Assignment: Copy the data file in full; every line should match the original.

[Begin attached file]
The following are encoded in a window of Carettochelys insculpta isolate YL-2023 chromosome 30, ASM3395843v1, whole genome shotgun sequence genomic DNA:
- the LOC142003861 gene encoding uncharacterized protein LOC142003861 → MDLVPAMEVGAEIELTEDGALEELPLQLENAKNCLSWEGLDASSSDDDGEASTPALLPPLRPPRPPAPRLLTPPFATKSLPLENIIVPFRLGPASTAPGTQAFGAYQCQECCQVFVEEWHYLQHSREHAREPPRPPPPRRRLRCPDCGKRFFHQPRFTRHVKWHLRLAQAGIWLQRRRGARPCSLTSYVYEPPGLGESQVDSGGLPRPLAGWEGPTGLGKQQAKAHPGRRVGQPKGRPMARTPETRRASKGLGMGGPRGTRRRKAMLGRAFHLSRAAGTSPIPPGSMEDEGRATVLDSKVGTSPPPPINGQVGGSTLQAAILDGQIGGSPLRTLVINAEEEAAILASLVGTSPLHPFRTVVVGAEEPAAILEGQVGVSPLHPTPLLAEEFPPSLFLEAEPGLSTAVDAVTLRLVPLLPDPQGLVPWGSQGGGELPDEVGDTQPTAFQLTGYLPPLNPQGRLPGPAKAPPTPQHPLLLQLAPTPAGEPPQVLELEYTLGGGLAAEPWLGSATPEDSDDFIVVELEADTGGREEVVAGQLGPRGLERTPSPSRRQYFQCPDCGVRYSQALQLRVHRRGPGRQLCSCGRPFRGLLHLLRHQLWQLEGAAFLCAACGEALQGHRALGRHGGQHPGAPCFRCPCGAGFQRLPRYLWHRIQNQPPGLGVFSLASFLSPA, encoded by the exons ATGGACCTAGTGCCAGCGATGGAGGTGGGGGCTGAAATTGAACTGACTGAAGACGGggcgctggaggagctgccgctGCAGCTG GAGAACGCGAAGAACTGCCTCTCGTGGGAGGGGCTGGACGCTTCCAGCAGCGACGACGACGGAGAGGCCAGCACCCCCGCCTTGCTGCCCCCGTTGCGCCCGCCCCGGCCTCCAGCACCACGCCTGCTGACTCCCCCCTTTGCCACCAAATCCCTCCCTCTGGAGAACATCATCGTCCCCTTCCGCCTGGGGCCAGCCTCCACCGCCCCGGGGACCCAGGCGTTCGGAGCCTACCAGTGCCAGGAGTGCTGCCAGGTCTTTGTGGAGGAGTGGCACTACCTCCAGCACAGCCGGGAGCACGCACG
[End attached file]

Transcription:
The following are encoded in a window of Carettochelys insculpta isolate YL-2023 chromosome 30, ASM3395843v1, whole genome shotgun sequence genomic DNA:
- the LOC142003861 gene encoding uncharacterized protein LOC142003861 → MDLVPAMEVGAEIELTEDGALEELPLQLENAKNCLSWEGLDASSSDDDGEASTPALLPPLRPPRPPAPRLLTPPFATKSLPLENIIVPFRLGPASTAPGTQAFGAYQCQECCQVFVEEWHYLQHSREHAREPPRPPPPRRRLRCPDCGKRFFHQPRFTRHVKWHLRLAQAGIWLQRRRGARPCSLTSYVYEPPGLGESQVDSGGLPRPLAGWEGPTGLGKQQAKAHPGRRVGQPKGRPMARTPETRRASKGLGMGGPRGTRRRKAMLGRAFHLSRAAGTSPIPPGSMEDEGRATVLDSKVGTSPPPPINGQVGGSTLQAAILDGQIGGSPLRTLVINAEEEAAILASLVGTSPLHPFRTVVVGAEEPAAILEGQVGVSPLHPTPLLAEEFPPSLFLEAEPGLSTAVDAVTLRLVPLLPDPQGLVPWGSQGGGELPDEVGDTQPTAFQLTGYLPPLNPQGRLPGPAKAPPTPQHPLLLQLAPTPAGEPPQVLELEYTLGGGLAAEPWLGSATPEDSDDFIVVELEADTGGREEVVAGQLGPRGLERTPSPSRRQYFQCPDCGVRYSQALQLRVHRRGPGRQLCSCGRPFRGLLHLLRHQLWQLEGAAFLCAACGEALQGHRALGRHGGQHPGAPCFRCPCGAGFQRLPRYLWHRIQNQPPGLGVFSLASFLSPA, encoded by the exons ATGGACCTAGTGCCAGCGATGGAGGTGGGGGCTGAAATTGAACTGACTGAAGACGGggcgctggaggagctgccgctGCAGCTG GAGAACGCGAAGAACTGCCTCTCGTGGGAGGGGCTGGACGCTTCCAGCAGCGACGACGACGGAGAGGCCAGCACCCCCGCCTTGCTGCCCCCGTTGCGCCCGCCCCGGCCTCCAGCACCACGCCTGCTGACTCCCCCCTTTGCCACCAAATCCCTCCCTCTGGAGAACATCATCGTCCCCTTCCGCCTGGGGCCAGCCTCCACCGCCCCGGGGACCCAGGCGTTCGGAGCCTACCAGTGCCAGGAGTGCTGCCAGGTCTTTGTGGAGGAGTGGCACTACCTCCAGCACAGCCGGGAGCACGCACG